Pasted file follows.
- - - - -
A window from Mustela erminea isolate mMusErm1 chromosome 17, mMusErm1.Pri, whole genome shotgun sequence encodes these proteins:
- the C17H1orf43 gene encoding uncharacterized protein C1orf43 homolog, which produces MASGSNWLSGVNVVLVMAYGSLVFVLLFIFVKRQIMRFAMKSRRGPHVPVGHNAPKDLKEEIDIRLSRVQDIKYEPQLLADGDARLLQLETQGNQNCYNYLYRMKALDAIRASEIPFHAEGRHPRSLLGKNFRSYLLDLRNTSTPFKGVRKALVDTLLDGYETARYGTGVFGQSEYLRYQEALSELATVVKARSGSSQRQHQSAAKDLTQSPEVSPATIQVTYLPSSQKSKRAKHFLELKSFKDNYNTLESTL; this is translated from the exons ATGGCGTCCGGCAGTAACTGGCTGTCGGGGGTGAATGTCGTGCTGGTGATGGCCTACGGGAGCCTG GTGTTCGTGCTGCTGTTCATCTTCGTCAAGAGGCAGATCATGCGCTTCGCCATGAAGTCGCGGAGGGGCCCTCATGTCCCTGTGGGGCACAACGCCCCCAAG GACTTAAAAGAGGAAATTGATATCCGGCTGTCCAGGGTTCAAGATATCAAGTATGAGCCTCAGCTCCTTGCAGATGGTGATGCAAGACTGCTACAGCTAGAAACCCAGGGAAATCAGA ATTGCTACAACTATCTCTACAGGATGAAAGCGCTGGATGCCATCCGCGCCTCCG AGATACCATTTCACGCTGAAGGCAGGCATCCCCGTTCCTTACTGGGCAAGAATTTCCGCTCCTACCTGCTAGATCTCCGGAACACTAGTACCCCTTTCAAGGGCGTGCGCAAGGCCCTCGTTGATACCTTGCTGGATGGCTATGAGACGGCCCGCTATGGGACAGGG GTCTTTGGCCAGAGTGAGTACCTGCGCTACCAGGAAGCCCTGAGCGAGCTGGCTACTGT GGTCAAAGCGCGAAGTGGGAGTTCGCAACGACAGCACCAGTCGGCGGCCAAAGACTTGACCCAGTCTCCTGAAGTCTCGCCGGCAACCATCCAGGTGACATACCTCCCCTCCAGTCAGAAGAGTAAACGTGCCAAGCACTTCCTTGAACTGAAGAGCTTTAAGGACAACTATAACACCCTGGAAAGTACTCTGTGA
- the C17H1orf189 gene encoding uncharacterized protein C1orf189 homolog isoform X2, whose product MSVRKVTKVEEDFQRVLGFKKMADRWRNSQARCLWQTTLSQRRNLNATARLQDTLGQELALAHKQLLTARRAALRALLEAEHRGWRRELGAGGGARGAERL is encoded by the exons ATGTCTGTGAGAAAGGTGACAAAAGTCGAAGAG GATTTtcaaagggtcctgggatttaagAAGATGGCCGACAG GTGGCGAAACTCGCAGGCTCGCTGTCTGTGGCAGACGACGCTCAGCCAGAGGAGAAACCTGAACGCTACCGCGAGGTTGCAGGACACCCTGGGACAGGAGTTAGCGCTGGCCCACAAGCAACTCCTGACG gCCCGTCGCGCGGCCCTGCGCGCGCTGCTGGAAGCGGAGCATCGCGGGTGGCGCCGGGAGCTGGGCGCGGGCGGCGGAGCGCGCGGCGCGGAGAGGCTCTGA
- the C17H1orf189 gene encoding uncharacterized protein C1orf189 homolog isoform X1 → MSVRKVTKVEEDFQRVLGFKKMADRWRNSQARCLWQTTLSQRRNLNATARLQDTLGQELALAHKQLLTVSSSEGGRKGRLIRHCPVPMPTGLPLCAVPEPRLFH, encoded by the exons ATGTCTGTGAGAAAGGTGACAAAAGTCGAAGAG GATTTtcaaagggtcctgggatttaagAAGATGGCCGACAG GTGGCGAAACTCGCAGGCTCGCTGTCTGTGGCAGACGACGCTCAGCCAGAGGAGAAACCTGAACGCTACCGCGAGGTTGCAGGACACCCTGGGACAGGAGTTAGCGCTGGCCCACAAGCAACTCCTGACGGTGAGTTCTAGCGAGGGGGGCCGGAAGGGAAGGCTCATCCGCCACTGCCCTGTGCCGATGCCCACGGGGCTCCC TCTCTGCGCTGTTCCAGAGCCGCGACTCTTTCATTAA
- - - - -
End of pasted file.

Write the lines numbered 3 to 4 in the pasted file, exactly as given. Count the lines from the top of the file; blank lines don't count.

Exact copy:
- the C17H1orf189 gene encoding uncharacterized protein C1orf189 homolog isoform X2, whose product MSVRKVTKVEEDFQRVLGFKKMADRWRNSQARCLWQTTLSQRRNLNATARLQDTLGQELALAHKQLLTARRAALRALLEAEHRGWRRELGAGGGARGAERL is encoded by the exons ATGTCTGTGAGAAAGGTGACAAAAGTCGAAGAG GATTTtcaaagggtcctgggatttaagAAGATGGCCGACAG GTGGCGAAACTCGCAGGCTCGCTGTCTGTGGCAGACGACGCTCAGCCAGAGGAGAAACCTGAACGCTACCGCGAGGTTGCAGGACACCCTGGGACAGGAGTTAGCGCTGGCCCACAAGCAACTCCTGACG gCCCGTCGCGCGGCCCTGCGCGCGCTGCTGGAAGCGGAGCATCGCGGGTGGCGCCGGGAGCTGGGCGCGGGCGGCGGAGCGCGCGGCGCGGAGAGGCTCTGA
- the C17H1orf189 gene encoding uncharacterized protein C1orf189 homolog isoform X1 → MSVRKVTKVEEDFQRVLGFKKMADRWRNSQARCLWQTTLSQRRNLNATARLQDTLGQELALAHKQLLTVSSSEGGRKGRLIRHCPVPMPTGLPLCAVPEPRLFH, encoded by the exons ATGTCTGTGAGAAAGGTGACAAAAGTCGAAGAG GATTTtcaaagggtcctgggatttaagAAGATGGCCGACAG GTGGCGAAACTCGCAGGCTCGCTGTCTGTGGCAGACGACGCTCAGCCAGAGGAGAAACCTGAACGCTACCGCGAGGTTGCAGGACACCCTGGGACAGGAGTTAGCGCTGGCCCACAAGCAACTCCTGACGGTGAGTTCTAGCGAGGGGGGCCGGAAGGGAAGGCTCATCCGCCACTGCCCTGTGCCGATGCCCACGGGGCTCCC TCTCTGCGCTGTTCCAGAGCCGCGACTCTTTCATTAA